“November comes / And November goes, / With the last red berries / And the first white snows. / With night coming early, / And dawn coming late, / And ice in the bucket / And frost by the gate.” ~Elizabeth Coatsworth
October flew by and I only managed to read and review a few of the books on my ever-growing pile(s). I’m participating in NaNoWriMo again this year (my tenth!) so I fear I may not be able to review much this month either. But I couldn’t let these recent titles go unheralded until such time as I am able to review them properly.
My Own Devices
I first heard Dessa as the musical guest for the podcast Welcome to Night Vale, or as us citizens of the tiny desert town call it, “the weather.” I’m not much of a rap or hip-hop person but her lyrics were so clever and intelligent, and her music had heart. She is a genuine artist and this memoir, which I’ve started, is infectious, honest, hilarious and self-effacing. It seems there is nothing Dessa can’t do. And I’m fine with that.
from the publisher: Dessa defies category–she is an intellectual with an international rap career and an inhaler in her backpack; a creative writer fascinated by philosophy and behavioral science; and a funny, charismatic performer dogged by blue moods and heartache. She’s ferocious on stage and endearingly neurotic in the tour van. Her stunning literary debut memoir stitches together poignant insights on love, science, and language–a demonstration of just how far the mind can travel while the body is on a six-hour ride to the next gig.
I adored The Essex Serpent. Not only did I enjoy it, I thought it was a brilliant piece of writing. I’ve started her follow-up, Melmoth, and I’m liking it, but the style is very different and it’s a slower read. I’m just going to take my time in finishing and reviewing this one.
from the publisher: It has been years since Helen Franklin left England. In Prague, working as a translator, she has found a home of sorts—or, at least, refuge. That changes when her friend Karel discovers a mysterious letter in the library, a strange confession and a curious warning that speaks of Melmoth the Witness, a dark legend found in obscure fairy tales and antique village lore. As such superstition has it, Melmoth travels through the ages, dooming those she persuades to join her to a damnation of timeless, itinerant solitude. To Helen it all seems the stuff of unenlightened fantasy. But, unaware, as she wanders the cobblestone streets Helen is being watched. And then Karel disappears. . . .
A Well Behaved Woman
Therese Anne Fowler
A novel based on the Alva Vanderbilt, and the society she lived in, from the author of Z: A Novel of Zelda Fitzgerald, I felt sure I would be captivated instantly. I’m only a few pages in but so far it is only mildly appealing. Alva is portrayed as rather ditzy but I’m hoping she will grow as I keep reading.
from the publisher: Ignored by New York’s old-money circles and determined to win respect, she designed and built nine mansions, hosted grand balls, and arranged for her daughter to marry a duke. But Alva also defied convention for women of her time, asserting power within her marriage and becoming a leader in the women’s suffrage movement. With a nod to Jane Austen and Edith Wharton, a glittering world of enormous wealth contrasted against desperate poverty, of social ambition and scorn, of friendship and betrayal, and an unforgettable story of a remarkable woman.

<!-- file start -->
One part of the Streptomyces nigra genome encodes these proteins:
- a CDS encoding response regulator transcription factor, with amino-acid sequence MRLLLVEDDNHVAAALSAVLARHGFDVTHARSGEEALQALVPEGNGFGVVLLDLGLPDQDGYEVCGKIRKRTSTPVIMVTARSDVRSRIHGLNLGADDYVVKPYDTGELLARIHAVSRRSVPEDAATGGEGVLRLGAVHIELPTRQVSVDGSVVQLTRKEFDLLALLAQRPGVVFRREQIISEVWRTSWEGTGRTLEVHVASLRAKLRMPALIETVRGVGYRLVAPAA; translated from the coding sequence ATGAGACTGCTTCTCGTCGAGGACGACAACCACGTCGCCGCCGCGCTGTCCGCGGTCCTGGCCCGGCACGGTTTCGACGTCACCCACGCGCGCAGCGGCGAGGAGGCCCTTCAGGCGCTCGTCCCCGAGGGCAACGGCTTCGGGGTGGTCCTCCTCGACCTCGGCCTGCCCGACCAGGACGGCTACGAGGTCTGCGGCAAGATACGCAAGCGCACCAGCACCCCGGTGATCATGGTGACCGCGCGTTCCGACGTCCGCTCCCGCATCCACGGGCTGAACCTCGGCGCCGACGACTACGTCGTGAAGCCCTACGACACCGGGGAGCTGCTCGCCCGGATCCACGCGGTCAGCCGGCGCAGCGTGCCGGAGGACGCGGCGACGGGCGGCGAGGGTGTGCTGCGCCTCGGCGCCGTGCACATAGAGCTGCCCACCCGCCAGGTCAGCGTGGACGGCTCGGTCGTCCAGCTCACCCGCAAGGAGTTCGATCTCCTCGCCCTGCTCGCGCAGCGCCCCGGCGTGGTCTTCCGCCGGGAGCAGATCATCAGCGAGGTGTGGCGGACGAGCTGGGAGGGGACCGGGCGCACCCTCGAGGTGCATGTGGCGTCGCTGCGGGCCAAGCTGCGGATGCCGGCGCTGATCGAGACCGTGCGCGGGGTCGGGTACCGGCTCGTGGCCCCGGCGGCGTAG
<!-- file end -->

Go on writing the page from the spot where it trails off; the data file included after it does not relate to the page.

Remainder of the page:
I was really rooting for this one to win the Man Booker Prize this year (it was shortlisted). I am enjoying it so much. Its story is full of adventure and its characters have real heart. It’s simply a joy.
from the publisher: George Washington Black, or “Wash,” an eleven-year-old field slave on a Barbados sugar plantation, is terrified to be chosen by his master’s brother as his manservant. To his surprise, the eccentric Christopher Wilde turns out to be a naturalist, explorer, inventor, and abolitionist. Soon Wash is initiated into a world where a flying machine can carry a man across the sky, where even a boy born in chains may embrace a life of dignity and meaning–and where two people, separated by an impossible divide, can begin to see each other as human.
A Tale of Two Murders
I know a bit about the Edith Thompson / Freddie Bywaters case, but so far the author’s telling is gripping. Thompson (no relation) gives amazing historical context and writes in a style that is fresh and unsettling, in a good way.
from the publisher: On the night of October 3, 1922, as Edith and her husband, Percy, were walking home from the theatre, a man sprang out of the darkness and stabbed Percy to death. The assailant was none other than Bywaters. When the police discovered his relationship with Edith, she—who had denied knowledge of the attack—was arrested as his accomplice. In shattering detail and with masterful emotional insight, Laura Thompson charts the course of a liaison with thrice-fatal consequences, and investigates what a troubling case tells us about perceptions of women, innocence, and guilt.